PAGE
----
From time to time, when there is a lull in the excitement around here, we gather your comments to show you our favorites.
In response to Marion Winik’s recent essay, The Things They Googled, about how searching the obsequious search engine has become a cultural pastime, Shari writes:
“I almost googled ‘pleonasm’ midway through the article, but didn’t, preferring to enjoy the flow of the article uninterrupted. Thank you, Marion, for rewarding my patience. Delayed gratification is the sweetest kind!”
The lyrical piece also earned a familial response. Jeff Winik added:
“After reading this, I decided to send it to both my sons. It’s dated to day, so at least they’ll text me and not say “Seen that. Thanks anyway.” I’m sure they’ll get a kick out of this article only because it’s true…and because Dad finally found something they haven’t.”
Weighing in on Slutwalk, Rachel Monroe’s story about the new feminist march, Jan Jamm wrote:
“I have traveled throughout Southeast Asia for a year. There is a modesty in dress that is maintained in all these countries by both men and women. When I returned to the US after traveling in Asia, I was unexpectedly, shocked by the contrast in how immodestly people were dressed. As Americans, we expect that we can do whatever we wish and everyone should deal with it. That’s the downside of individualism. In truth women are never assaulted or raped because of what they are wearing. They are assaulted and raped because of a culture of violence against women. However, encouraging women to taunt that reality seems to me to be irresponsible. I think sexuality in its deepest pleasures is more about process of slowly revealing oneself, physically and emotionally to another, rather than being sexual by revealing it all. The commodification and commercialism of sexuality/celebrity is a means of encouraging a look that helps sell clothes. I think the Sluts need to think more about the corporate control over what being a woman means, rather then fashion options. And I think we should all work to change the culture of violence, in anyway we can.”
The heart-wrenching story, Undercurrent, Holly Morse-Ellington’s story about the effects of a sex scandal on a family, earned praise from many commenters. PV wrote:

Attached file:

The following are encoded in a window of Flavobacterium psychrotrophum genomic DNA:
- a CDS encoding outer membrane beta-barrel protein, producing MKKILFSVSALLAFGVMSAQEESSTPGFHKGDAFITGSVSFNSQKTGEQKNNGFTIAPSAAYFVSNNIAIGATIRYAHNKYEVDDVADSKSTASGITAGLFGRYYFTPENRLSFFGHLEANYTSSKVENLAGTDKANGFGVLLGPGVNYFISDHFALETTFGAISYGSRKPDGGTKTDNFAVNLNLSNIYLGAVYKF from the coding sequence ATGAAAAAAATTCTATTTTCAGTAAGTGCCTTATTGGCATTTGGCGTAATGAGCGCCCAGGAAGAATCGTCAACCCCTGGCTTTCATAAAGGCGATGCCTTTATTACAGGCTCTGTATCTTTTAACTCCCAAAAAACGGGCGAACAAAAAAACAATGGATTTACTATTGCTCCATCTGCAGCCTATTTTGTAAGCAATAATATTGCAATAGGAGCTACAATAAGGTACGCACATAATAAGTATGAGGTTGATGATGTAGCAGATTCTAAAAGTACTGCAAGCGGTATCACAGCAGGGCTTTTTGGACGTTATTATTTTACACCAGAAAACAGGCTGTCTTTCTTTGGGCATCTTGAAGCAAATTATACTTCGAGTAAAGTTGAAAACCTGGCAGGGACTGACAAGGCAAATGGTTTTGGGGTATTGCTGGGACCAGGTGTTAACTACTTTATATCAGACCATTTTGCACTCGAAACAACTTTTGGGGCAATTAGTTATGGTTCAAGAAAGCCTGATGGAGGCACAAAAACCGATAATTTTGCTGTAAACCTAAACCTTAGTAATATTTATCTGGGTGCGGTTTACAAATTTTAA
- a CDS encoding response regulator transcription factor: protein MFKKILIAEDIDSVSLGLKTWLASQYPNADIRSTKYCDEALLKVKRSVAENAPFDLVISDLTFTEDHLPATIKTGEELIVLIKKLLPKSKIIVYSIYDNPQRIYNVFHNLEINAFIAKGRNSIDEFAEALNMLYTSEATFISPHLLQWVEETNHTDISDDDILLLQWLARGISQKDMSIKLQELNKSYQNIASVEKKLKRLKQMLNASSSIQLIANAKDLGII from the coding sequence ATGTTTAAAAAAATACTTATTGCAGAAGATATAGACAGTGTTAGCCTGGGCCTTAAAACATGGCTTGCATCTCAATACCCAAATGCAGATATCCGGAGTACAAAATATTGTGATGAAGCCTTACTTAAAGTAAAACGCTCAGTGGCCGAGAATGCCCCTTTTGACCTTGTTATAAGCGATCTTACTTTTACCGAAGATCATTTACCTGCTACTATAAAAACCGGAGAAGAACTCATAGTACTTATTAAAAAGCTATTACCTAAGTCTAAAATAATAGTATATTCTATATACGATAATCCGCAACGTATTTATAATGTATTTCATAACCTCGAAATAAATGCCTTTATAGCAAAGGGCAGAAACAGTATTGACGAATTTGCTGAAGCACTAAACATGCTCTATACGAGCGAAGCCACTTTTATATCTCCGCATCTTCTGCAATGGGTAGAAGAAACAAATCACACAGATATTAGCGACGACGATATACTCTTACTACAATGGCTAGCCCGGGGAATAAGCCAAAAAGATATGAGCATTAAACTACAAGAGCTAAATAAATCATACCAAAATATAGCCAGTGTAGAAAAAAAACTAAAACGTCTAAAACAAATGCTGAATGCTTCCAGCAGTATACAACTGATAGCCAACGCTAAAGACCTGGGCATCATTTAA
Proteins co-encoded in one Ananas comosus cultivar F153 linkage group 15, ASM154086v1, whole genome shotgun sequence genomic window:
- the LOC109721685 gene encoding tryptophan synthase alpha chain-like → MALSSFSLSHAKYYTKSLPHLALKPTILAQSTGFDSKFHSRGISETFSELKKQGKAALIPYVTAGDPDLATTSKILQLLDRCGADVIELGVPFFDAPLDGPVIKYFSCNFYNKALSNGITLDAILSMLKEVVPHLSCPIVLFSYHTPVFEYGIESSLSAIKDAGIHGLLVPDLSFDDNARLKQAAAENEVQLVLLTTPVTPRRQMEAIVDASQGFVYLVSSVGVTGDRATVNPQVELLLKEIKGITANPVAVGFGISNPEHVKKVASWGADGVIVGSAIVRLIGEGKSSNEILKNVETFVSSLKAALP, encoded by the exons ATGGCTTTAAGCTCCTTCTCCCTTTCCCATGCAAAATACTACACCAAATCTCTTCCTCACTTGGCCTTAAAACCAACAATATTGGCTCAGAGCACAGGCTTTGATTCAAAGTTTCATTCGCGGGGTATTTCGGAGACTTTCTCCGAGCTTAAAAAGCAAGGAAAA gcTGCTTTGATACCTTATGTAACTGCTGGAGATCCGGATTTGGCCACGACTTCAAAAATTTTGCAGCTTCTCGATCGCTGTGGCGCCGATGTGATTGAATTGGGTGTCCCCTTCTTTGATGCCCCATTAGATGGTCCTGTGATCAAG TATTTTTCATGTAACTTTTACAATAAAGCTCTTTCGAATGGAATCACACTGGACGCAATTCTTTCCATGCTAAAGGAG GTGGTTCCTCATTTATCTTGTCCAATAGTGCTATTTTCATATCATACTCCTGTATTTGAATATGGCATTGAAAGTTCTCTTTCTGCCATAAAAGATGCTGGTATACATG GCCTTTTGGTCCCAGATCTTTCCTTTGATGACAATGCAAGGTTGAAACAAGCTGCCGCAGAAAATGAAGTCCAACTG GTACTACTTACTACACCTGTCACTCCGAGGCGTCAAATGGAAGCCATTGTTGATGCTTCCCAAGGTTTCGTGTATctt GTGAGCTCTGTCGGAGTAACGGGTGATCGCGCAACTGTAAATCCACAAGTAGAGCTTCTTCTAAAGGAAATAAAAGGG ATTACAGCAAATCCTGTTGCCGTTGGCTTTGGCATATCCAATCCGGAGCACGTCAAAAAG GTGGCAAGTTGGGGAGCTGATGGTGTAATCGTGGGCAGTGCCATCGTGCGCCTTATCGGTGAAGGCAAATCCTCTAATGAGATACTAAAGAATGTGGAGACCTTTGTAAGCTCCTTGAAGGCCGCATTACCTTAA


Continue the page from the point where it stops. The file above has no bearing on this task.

“Very moving story, very well written. I appreciated the candor and honesty. Must be a very difficult time for you and your family.”
And, on a happier note, in response to our new series Baltimore Unearthed by Michael Yockel, commenter Hal remembers the film Adventures in Baltimore:
“I hate to reveal my age, but I saw this movie when it was first run in theaters. It was probably a Friday night and I took my date to the 7:00 o’clock showing at the Ritz, before the weekly dance at the American Legion Hut. Unfortunately, I remember the movie better than the date. The movie was a dud, can’t say about the date. Michael Yockel’s story is interesting, informative, and fun. I’m subscribing now.”
In response to a commenter who was less than enthused by Krista Smith’s enthusiasm the Four Seasons, Big Man Tate wrote:
“This is exactly the mindset too many Baltimoreans are stuck in! OF COURSE we are all happy that it will bring more jobs. But don’t people need to go there and spend money in order for those jobs to last? Doesn’t it make for a more stable economy ? A more robust downtown? The quality of a city is not measured by the number of five star hotels, you are right, but it is measured by the strength of its economy and if this will get people from the county or D.C. to come and spend their money, then great. A rising tide lifts all boats.”
The managing director of US Lacrosse, Susannah Chase, had a lot on her mind about our story on the exclusivity of lacrosse, Bringing Lacrosse to Baltimore’s Toughest Neighborhoods, by our summer intern and college lacrosse player Marta Randall and another by Shannon Dunn on sports leagues for kids in the inner city: